I’ve managed to find a few topics related to what I’m trying to achieve, however with a few different approaches. I’m not sure what’s the best way to go about this. Hope someone may be able to point me in the right direction!
I’m using ofxFFT to measure audio and send it via OSC to a visualiser app. All works great via the mic. However I’d like to use the mac’s audio output. I can achieve this with Soundflower, however I sacrifice the ability to hear the audio myself. I’ve seen talk about ofRTAudioSoundStream. I’m unsure how this is different ot the usual SoundStream? Or is it best to use a third party app such as Audio Hijack? If I could keep it contained within OF that would be great!
The one thing I’m not clear on is where your sound is coming from originally. What if the source of your sound? Regardless, I think that you should be able to do what you want using Soundflower and a sound stream.
The difference between ofSoundStream and ofRtAudioSoundStream is just that ofSoundStream is a wrapper of system specific sound streams, including ofRtAudioSoundStream if you are on Windows, Linux(?), and OSx. ofRtAudioSoundStream in turn wraps the cross-platform RtAudio library (http://www.music.mcgill.ca/~gary/rtaudio/).
My suggestion of solution for you would be to use Soundflower to pipe your sound data into your oF application. Then take the sample data you are getting from Soundflower and route it to 1) your FFT and visualization stuff and 2) into a sound stream directed to the speakers. That way you will be able to both see and hear the sounds. One possible implementation:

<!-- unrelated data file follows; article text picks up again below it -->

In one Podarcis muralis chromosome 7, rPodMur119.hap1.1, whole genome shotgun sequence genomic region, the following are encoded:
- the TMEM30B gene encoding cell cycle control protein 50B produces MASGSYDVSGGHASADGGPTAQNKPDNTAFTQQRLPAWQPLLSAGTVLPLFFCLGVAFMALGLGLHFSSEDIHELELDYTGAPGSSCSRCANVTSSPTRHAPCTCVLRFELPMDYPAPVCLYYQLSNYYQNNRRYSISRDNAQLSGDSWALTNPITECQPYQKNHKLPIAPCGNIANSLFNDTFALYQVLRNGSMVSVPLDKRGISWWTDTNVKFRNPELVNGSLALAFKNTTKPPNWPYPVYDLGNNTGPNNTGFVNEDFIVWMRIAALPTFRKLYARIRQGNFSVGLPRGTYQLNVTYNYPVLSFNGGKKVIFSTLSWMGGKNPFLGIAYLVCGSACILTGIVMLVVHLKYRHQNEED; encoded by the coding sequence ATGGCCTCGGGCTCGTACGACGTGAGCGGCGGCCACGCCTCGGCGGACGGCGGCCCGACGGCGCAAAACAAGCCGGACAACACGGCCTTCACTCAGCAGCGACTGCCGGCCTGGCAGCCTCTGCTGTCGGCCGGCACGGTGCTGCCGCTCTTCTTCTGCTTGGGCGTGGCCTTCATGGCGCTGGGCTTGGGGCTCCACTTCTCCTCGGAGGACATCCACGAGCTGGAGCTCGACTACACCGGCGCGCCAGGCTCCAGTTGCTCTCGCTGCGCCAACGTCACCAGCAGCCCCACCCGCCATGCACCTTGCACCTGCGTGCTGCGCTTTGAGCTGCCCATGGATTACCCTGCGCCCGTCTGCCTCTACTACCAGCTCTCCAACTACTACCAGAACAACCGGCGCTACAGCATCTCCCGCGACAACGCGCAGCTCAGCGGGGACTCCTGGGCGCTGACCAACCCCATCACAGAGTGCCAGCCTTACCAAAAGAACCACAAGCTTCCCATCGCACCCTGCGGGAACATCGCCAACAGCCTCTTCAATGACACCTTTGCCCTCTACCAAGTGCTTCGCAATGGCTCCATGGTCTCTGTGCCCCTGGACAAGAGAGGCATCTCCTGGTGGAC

In order to send out the sound data, you’ll need to implement a class inheriting from ofBaseSoundOutput (see ofBaseTypes.h for the definition of ofBaseSoundOutput) that overrides one of the audioOut() functions of ofBaseSoundOutput. Your class will also need to store, or at least have access to, the data that has come in from Soundflower and in audioOut(), write that data to the sound stream. The way it works is that when you configure a sound stream, you call setOutput() on the sound stream and pass it a pointer to an instance of your class that has inherited from ofBaseSoundOutput. Whenever the sound stream needs data, it will call audioOut() on the pointer you passed to it. In audioOut(), you basically just copy data from your input buffer into the sound stream’s output buffer.
The next step would is to also implement a class derived from ofBaseSoundInput and use it as your method of getting data in from Soundflower. This has the advantage that you would be using the sound stream for both input and output, which allows you to just copy the input buffer directly to the output buffer every time there is new data, storing a copy of the data for your use with the visualization. You would not need to keep a buffer of sound data around waiting to send to audioOut(). If you look at the implementation of ofRtAudioSoundStream::rtAudioCallback(), you can see that input happens, then output happens, so the input can be piped directly to the output.
ofSoundStream has only minimal configuration options, so you may be best off using ofRtAudioSoundStream directly, which will allow you to select a different input device than the output device, which you can’t do with ofSoundStream, as far as I know.
You should be able to manually specify the audio device your OF app is outputting to. This would let you set SoundFlower as your default output (to capture sound from wherever), then your app gets the sound input from SoundFlower and just re-routes it to the built-in output.